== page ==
The onset of the pandemic has brought unprecedented, sweeping changes while highlighting the importance of resilience and innovative thinking in addressing complex challenges. The spotlight has been on pharmaceutical companies to meet demands fast – especially with worldwide vaccine rollouts.

As a result, there’s been exponential growth in an already competitive healthcare and life sciences market and pressure on contract manufacturing organisations (CMOs), and contract development and manufacturing Organisations (CDMOs) to turn out solutions at competitive costs. To do so, finding the right talent is imperative.

Related: Pharmaceutical and CMO/CDMOs: A marriage of convenience?

PageGroup consultants across continents say that partnerships between CMOs and CDMOs, and pharma companies are an apparent change from years past. Previously, pharma companies might have either taken on the entire process of developing and producing a product from start to finish or outsourced manufacturing of lower priority products to a CMO or CDMO.

Now, pharma companies often work hand-in-hand with CMOs and CDMOs to get a molecule, therapy, or vital vaccine from concept to the public. In fact, according to Daniel Ferzoco, Senior Manager at Michael Page USA, investors are pouring funds into early-stage drug discovery companies. Some of them lack the means to move a product from its first phases to production and commercialisation. CMOs and CDMOs are stepping in to take on those functions.

Strong healthcare and pharma talent demand

The scale of growth and expansion in these companies requires talent across the board, and the rapid increase presents unique hiring challenges. Companies are seeking specific qualities and skillsets that are challenging to find.

“We have seen legacy pharma/biopharma giants increase their portfolio of products more than ever before. For instance, Lupin enters diagnostics, Cipla in digital health, Hetero Healthcare launching vaccines, and Aurobindo Pharma investing in biopharma and vaccines. Therefore, naturally, there is a need created for seasoned niche talent in areas such as P&L, lyophilisation and nanotechnology,” says Deepika Malla, Associate Director at Michael Page India.

She adds, “Moreover, we witnessed consolidation in the hospital space as well, with larger players acquiring smaller local chains. This indicates that patients are willing to spend on hospitalisation a lot more than before (which is supported by insurance players in parallel), and this encourages pharma companies to deliver newer drugs using niche, thus, expensive technologies.”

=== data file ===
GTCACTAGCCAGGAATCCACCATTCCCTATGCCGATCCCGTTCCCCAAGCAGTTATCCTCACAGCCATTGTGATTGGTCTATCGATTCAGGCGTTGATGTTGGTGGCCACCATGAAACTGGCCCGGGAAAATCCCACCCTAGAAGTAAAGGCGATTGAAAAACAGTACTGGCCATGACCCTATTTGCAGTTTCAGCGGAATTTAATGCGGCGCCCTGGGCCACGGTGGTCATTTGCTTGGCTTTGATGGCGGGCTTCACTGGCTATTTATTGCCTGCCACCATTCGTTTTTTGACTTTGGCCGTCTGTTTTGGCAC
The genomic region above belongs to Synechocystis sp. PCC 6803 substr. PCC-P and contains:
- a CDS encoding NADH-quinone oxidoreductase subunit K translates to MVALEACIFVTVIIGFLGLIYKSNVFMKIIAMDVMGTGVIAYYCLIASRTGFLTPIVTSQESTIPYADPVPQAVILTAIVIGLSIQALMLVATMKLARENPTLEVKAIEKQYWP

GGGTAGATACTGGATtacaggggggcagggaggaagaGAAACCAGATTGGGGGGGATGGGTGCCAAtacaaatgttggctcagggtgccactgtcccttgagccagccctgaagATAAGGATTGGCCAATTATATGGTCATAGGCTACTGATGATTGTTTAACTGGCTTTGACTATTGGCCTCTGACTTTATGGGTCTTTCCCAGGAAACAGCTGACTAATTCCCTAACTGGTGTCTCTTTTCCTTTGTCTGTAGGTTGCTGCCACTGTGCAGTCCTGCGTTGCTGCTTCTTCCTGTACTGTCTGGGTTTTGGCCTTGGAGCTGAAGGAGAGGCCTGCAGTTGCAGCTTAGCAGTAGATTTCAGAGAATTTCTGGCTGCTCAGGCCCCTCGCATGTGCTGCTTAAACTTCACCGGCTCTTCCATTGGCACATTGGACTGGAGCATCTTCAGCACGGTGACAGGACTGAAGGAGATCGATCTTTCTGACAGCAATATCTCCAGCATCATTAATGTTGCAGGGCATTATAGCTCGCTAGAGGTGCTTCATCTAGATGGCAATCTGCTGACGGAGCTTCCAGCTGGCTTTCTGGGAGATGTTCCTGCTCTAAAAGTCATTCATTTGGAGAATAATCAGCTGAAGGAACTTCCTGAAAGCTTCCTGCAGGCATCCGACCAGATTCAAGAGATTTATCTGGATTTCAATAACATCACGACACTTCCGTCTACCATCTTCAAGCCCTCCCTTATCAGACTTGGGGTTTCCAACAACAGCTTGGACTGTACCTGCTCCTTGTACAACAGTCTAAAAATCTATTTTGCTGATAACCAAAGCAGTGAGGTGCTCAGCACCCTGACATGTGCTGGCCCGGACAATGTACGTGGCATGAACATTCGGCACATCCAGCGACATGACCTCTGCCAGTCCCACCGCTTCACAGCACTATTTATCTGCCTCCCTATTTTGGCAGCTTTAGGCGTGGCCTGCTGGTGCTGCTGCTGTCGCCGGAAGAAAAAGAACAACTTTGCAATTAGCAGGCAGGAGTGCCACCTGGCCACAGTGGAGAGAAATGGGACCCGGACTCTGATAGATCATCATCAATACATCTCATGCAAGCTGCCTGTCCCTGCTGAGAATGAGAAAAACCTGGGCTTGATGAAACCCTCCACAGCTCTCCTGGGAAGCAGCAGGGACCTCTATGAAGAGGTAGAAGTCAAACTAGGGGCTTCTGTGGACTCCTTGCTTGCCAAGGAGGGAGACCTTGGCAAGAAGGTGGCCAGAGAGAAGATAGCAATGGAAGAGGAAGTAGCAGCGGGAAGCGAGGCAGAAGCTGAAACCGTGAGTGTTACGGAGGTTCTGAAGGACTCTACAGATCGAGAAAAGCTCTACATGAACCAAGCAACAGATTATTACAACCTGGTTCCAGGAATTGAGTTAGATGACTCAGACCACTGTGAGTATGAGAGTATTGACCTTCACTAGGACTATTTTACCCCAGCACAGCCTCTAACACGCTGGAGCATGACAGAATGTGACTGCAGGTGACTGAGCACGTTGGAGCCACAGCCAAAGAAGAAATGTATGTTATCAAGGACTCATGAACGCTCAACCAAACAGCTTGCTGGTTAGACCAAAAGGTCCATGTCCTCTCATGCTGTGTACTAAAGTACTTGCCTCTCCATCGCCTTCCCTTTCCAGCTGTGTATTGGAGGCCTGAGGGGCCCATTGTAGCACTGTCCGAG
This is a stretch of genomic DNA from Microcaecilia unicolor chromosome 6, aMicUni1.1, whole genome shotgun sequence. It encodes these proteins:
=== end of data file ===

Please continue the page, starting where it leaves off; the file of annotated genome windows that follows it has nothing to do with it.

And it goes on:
The trend is shifting regarding the types of positions sought: managers, marketers or business developers embedded in a valuable network, who also have post-graduate degrees in chemistry or biology, are hot on the radar, as are technology transfer and supply chain candidates. The urgency with which candidates are being courted and hired has also risen drastically.

Related: Why a good talent attraction plan is the first step to retaining your best staff

Scouring the globe for rare talent combinations  

The posts that CMOs and CDMOs are looking to fill run the gamut, though business development, technology transfer, supply chain roles and senior-level positions are in exceptionally high demand. The main challenge of finding candidates with enough experience in senior-level positions, or those with scientific and commercial expertise, is that few such profiles exist.

Ferzoco explains, “They need to add business development reps that can sell their services, and these representatives specifically require a strong scientific background.”

Malla adds, “Pharma talent has always been relatively limited in spaces like vaccines, process chemistry and small molecules biopharma development. This became more pronounced with the pandemic as the already-available talent became more upskilled, taking on newer challenges like P&L roles and global opportunities. At the same time, talent have become far more selective in their job search, giving high weightage to aspects such as salary, progression, well-being, and location flexibility.”

Related: How remote work widens your recruiting pool in healthcare and life sciences

“This gave us, as search partners, the need to expand our horizons and to tap into returning Indians and expat talent more than ever. This also forced us to expedite our learning of this space to cater to niche search mandates and close them successfully. This also led to clients being more reliant on our knowledge of the talent market to be able to curate their search criterion better and plan their talent growth plans accordingly.”

Speed is key to finding the right talent

When qualified candidates are found, companies can sometimes come across as overeager by making an offer on the day of the interview. Previously, the process between scouting a candidate and hiring them on might have taken somewhere between four to six weeks.

Clients expect that waiting risks losing the candidate’s interest, and in many instances, they’re right. 
The best way to win a candidate over is to build trust and cultivate a relationship, says Ferzoco. It is vital to make an effort to genuinely understand the person, what makes them tick, and not rely on surface-level conversations to cement a connection.

Across the world, despite the massive presence of top pharmaceutical companies, recruiters have their work cut out for them. PageGroup consultants have noticed that small CMOs and CDMOs are consolidating to form larger organisations. The result is change and job openings.

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